University of Minnesota Policy Statement
As a University and as a community we strive to assure the safety and to respect the dignity of each student, staff, and faculty member. Sexual assault, relationship violence, and stalking are prohibited at the University of Minnesota. Sexual assault and relationship violence, including threats of sexual assault and related relationship violence, are attacks not only on a person’s body, but also on the person’s dignity, and are not tolerated. To foster a community free from sexual assault and relationship violence, the University provides reporting options for responding, including the police department; victim/survivor assistance; internal mechanisms for discipline and dispute resolution; prevention training; and other related services.
Sexual assault is a violation of the University of Minnesota Student Conduct Code, Section VI., Subdivision 8 (Sexual Assault). An allegation of sexual assault is a serious violation. Should the complainant choose to file a report (whether or not he/she presses criminal charges), an investigation will be conducted by the UMD Title IX Investigator, University police, or local law enforcement. The University can pursue disciplinary action, even if criminal justice authorities choose not to prosecute.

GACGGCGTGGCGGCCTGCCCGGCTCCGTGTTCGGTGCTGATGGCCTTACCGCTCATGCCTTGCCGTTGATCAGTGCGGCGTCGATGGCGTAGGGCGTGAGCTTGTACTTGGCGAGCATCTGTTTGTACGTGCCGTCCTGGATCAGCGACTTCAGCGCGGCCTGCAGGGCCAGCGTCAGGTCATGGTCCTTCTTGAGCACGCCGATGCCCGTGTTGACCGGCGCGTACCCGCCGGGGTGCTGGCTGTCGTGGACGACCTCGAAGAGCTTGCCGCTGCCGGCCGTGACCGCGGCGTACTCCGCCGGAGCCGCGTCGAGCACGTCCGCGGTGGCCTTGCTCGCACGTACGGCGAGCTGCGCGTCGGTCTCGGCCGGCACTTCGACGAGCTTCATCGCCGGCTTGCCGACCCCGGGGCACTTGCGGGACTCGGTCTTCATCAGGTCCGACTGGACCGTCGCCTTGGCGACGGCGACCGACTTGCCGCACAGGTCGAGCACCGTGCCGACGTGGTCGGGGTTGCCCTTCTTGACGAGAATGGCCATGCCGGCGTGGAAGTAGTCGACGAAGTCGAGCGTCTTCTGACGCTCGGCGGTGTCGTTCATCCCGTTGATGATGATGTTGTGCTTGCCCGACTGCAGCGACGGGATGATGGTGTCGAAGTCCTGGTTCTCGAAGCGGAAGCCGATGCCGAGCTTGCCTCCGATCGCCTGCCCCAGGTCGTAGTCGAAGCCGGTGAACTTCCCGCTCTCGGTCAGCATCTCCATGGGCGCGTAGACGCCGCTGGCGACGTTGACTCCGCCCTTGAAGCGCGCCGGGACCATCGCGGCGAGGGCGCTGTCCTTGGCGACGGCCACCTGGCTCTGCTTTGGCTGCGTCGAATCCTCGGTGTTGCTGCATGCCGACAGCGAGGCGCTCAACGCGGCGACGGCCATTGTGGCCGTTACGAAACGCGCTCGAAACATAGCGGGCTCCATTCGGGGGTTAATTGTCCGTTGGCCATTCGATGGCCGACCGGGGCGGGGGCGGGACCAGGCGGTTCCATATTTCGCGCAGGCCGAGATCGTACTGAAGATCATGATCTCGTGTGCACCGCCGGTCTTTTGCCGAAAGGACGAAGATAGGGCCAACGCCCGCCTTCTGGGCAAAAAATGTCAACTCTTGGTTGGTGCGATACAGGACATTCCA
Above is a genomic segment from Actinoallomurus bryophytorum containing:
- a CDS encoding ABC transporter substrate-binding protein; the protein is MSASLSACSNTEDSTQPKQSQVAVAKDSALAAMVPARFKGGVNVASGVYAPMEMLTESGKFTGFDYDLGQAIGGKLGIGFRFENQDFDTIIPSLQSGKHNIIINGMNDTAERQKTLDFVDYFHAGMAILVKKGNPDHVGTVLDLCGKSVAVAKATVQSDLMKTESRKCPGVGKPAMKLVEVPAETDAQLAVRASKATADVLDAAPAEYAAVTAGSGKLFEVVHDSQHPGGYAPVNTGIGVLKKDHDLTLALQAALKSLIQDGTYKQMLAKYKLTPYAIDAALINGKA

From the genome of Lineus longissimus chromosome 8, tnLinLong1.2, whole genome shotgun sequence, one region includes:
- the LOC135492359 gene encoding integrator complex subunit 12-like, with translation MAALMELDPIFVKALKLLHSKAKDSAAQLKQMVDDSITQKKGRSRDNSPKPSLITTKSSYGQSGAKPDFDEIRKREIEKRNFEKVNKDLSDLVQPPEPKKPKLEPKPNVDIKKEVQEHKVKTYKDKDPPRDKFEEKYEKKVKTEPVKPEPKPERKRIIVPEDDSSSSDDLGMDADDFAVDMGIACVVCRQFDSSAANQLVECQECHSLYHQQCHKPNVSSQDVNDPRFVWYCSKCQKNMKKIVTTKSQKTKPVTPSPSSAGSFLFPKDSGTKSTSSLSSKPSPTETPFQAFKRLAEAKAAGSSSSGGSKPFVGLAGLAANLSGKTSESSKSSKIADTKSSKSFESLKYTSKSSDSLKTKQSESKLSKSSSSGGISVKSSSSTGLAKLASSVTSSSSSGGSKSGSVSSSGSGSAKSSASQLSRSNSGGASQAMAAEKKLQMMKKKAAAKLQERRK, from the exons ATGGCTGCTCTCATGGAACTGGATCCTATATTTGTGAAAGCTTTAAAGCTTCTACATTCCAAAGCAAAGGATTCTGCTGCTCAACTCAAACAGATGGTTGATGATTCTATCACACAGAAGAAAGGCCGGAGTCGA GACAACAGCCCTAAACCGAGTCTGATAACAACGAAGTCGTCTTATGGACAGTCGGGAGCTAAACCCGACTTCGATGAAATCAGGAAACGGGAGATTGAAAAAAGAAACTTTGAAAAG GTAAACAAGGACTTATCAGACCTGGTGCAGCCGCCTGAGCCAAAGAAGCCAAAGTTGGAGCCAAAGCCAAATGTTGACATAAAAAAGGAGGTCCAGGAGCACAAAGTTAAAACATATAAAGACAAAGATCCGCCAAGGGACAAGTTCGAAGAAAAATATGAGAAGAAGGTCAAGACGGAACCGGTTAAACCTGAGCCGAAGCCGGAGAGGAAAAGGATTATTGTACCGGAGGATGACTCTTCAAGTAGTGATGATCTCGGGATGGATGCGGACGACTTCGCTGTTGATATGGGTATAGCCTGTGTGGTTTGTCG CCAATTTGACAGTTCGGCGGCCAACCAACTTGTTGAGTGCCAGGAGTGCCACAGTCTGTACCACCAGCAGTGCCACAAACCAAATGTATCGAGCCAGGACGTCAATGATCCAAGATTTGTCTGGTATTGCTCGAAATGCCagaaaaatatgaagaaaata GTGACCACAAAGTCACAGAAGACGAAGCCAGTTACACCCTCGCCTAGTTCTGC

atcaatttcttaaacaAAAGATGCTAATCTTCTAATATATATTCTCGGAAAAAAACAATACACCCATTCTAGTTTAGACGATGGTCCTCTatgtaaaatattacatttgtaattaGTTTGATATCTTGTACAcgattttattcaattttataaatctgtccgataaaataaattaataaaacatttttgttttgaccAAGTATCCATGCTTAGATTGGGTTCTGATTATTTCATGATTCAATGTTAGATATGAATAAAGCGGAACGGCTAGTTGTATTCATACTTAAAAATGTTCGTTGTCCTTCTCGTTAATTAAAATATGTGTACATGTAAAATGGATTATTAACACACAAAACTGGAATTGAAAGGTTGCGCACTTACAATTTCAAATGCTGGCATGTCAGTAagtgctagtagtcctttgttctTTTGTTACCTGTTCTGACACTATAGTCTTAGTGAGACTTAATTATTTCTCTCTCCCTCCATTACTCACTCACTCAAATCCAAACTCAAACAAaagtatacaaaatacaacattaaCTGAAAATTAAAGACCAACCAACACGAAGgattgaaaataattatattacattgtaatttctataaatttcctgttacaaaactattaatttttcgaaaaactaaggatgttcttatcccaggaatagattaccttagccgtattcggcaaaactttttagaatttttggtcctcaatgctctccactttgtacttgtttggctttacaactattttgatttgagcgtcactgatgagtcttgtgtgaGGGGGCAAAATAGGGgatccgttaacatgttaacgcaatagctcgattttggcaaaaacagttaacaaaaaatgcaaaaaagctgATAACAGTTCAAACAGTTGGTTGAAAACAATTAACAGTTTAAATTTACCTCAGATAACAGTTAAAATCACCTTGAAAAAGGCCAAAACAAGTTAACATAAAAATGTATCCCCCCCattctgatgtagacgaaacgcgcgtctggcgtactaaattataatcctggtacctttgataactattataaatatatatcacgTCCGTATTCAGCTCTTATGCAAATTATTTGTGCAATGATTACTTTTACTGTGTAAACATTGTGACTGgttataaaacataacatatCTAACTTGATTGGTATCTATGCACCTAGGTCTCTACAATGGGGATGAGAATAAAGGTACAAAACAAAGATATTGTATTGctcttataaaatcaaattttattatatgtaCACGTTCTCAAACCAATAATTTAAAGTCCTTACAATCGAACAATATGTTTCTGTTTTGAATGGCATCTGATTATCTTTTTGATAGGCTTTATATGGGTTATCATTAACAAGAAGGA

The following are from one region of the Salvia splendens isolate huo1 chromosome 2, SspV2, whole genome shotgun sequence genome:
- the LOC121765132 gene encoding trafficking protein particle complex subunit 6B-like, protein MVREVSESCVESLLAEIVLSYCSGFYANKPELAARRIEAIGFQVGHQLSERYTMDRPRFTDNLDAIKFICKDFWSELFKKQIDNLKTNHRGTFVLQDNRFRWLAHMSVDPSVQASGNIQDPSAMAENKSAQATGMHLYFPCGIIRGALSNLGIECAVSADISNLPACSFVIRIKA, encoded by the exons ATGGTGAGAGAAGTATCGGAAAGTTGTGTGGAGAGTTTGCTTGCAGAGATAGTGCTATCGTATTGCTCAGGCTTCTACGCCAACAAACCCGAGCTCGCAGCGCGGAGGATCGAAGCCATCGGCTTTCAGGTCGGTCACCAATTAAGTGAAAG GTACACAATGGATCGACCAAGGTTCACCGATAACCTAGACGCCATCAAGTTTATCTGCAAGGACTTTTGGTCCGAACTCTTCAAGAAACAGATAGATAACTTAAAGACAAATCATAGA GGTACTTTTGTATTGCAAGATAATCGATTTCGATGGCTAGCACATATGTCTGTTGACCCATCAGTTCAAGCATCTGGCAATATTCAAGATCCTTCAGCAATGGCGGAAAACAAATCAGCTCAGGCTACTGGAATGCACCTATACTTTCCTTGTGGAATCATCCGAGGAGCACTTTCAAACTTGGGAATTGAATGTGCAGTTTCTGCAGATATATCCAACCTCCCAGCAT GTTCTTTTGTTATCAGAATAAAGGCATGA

The Office of Student Conduct is responsible for investigating charges against students. The staff will send the respondent a charge letter requesting to schedule a meeting within one week. The respondent will be treated fairly and given an opportunity to state his/her side of the story. If found to be responsible, sanctions can be as serious as a suspension or a permanent expulsion from the University of Minnesota. The Office of Student Conduct assures that all parties be granted and receive full due-process rights. For more information, contact the Office of Student Conduct at (218) 726-7255.
Outcome of charges
In cases that involve policy violation(s) in which the outcome is subject to disclosure under The Clery Act (1990, as amended) or the Family Educational Rights and Privacy Act of 1974, as amended, the Office of Student Conduct shall notify the Respondent or Complainant (in cases of Sexual Misconduct) of the outcome of the proceedings.
Sexual Assault & Sexual Harassment Appeals
In sexual assault and sexual harassment cases both the respondent and the complainant have the right to appeal.
The University will protect the rights of all parties involved to the best of its ability. The rights of parties involved include, but are not limited to, the following:
Shared Rights. All parties have the right to:
Respondents have the right to:
Complainants have the right to:
Outcome of charges
A sanction is the outcome of a determination of responsibility. In most cases, two sanctions are issued. First, a status-based sanction is decided upon. This could include a warning, probation, suspension, expulsion, or others. Then, an educational sanction is imposed. Educational sanctions are unique to each case and attempt to best suit each individual's needs. Read more...